I’ve got something to show you.
These graphs run from August 2009 (when we opened the Evil Hat webstore) on forward to today. Think you can spot when we started selling the Dresden Files RPG?
That spike right there is a potent hit of cash, and it definitely had an overall elevating effect on the curve of sales afterwards, compared to the before-time. You can see a few other interesting upticks in the after-time, too. The curve upwards at the end of the DriveThruRPG graph is the effect of the February sale (as mentioned before, the effect of the sale is not as palpable over on the EHP webstore side of things, though there’s a slight bend in the line that’s fighting off a downward trend). That secondary jump in the EHP webstore’s graph around November 2010 is, I believe, due to the influx of Wizard Dice orders.
While the Dresden Files RPG is a huge hit for us, and probably even more disproportionately so due to the strength of Jim‘s creation, I don’t think that this sort of sales graph is all that unusual for companies out there. Sure, the peaks and valleys will look a bit different, and there’ll be a smoothing effect brought about by a catalog with more items in it, all contributing their own little drizzles of sales from month to month, but in general you’ll see the (well-received) products causing these nice spikes in the revenue stream, mostly concentrated right around the month of release and falling off pretty rapidly afterwards (our period of web-sale strength with DF ran April to July, largely; note that June was when the books started shipping and became more widely available through other channels).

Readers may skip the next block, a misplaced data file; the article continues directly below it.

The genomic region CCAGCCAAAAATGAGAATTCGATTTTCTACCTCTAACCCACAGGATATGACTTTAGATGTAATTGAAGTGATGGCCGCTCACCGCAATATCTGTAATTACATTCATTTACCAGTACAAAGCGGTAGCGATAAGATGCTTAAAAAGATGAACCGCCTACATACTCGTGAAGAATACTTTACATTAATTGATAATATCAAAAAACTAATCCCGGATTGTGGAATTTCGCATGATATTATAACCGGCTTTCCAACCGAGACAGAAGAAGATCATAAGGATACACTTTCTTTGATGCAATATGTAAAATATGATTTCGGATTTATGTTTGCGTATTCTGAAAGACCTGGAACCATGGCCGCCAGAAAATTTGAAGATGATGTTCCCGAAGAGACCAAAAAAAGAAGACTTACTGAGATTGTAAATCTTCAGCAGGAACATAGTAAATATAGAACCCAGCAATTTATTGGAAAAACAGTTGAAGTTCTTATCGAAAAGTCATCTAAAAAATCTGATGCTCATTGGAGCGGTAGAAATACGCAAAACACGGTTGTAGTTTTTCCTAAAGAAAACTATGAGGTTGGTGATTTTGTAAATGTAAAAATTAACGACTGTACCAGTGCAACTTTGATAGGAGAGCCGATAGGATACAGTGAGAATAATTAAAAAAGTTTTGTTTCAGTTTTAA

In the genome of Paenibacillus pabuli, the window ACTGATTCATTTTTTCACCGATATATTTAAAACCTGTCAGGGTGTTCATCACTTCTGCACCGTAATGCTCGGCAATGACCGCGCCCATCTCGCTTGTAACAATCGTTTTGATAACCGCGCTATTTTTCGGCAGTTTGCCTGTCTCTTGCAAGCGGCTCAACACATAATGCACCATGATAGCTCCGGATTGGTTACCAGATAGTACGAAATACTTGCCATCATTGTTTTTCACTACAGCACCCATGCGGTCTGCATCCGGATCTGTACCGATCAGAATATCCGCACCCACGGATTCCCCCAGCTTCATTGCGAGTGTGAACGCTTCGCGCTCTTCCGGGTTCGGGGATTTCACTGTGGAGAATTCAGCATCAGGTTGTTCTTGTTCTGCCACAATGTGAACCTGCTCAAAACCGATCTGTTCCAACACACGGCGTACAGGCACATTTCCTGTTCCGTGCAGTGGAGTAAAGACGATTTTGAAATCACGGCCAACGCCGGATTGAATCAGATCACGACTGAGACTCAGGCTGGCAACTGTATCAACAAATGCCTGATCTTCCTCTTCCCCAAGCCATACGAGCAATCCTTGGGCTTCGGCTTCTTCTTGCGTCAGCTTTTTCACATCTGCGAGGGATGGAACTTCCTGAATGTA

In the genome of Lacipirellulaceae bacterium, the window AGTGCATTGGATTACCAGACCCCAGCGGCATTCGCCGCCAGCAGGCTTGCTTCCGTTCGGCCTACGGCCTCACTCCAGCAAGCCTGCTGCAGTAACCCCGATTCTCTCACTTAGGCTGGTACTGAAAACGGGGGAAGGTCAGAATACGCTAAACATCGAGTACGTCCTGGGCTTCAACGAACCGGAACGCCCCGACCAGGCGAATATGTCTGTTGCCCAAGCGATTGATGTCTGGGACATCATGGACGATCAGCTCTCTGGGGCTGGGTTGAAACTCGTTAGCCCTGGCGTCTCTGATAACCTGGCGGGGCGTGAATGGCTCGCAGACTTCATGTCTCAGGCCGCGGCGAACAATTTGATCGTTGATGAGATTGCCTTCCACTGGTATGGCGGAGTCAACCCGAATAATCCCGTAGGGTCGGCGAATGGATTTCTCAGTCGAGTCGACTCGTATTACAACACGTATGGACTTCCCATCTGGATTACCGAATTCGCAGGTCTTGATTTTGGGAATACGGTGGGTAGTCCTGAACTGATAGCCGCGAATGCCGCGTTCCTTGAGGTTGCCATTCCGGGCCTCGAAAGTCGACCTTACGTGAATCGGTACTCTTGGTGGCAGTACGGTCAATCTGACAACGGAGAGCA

As I look at these images, though, I imagine these look a lot like how a drug high can feel. An intense burst of oh yeah, exactly that is what I’m after at the moment of use, with the high fading off too soon, the later hits of the same drug not providing quite as much of a boost. And that makes me wonder if companies have reacted to that exactly like you might expect, chasing the elusive highs. Is it any wonder we ended up for a long time (and still, to an extent) with a supplement treadmill approach to publishing? Is it any surprise that there might be a vigorous pursuit of what’s new, what else ya got? Or that we’ll see sales crop up like clockwork, trying to squeeze some extra cash out of the pipe?
The real trick in the long haul is to remember the ways you can get your highs naturally. They might not have the intensity, but they’ll stick with you over a longer time period. This is where tending to the health of your long tail can pay off. Getting a spike like the Dresden Files gave us on April 2010 was definitely exciting. But after that excitement has worn off, it’s good to see the average elevation of the line staying a good bit higher than it did before. That’s why we, as a publishers, need to keep engaging our fans, whether it’s in blog posts, on twitter, at forums, or giving them something free every once in a while to show them we’re still thinking about them. That’s how you get healthy. It’s every bit the difference between a sprint and a marathon. That sprint is fast and exciting, but it’s over quick and you haven’t traveled all that far doing it. That marathon, on the other hand, is how you actually get places.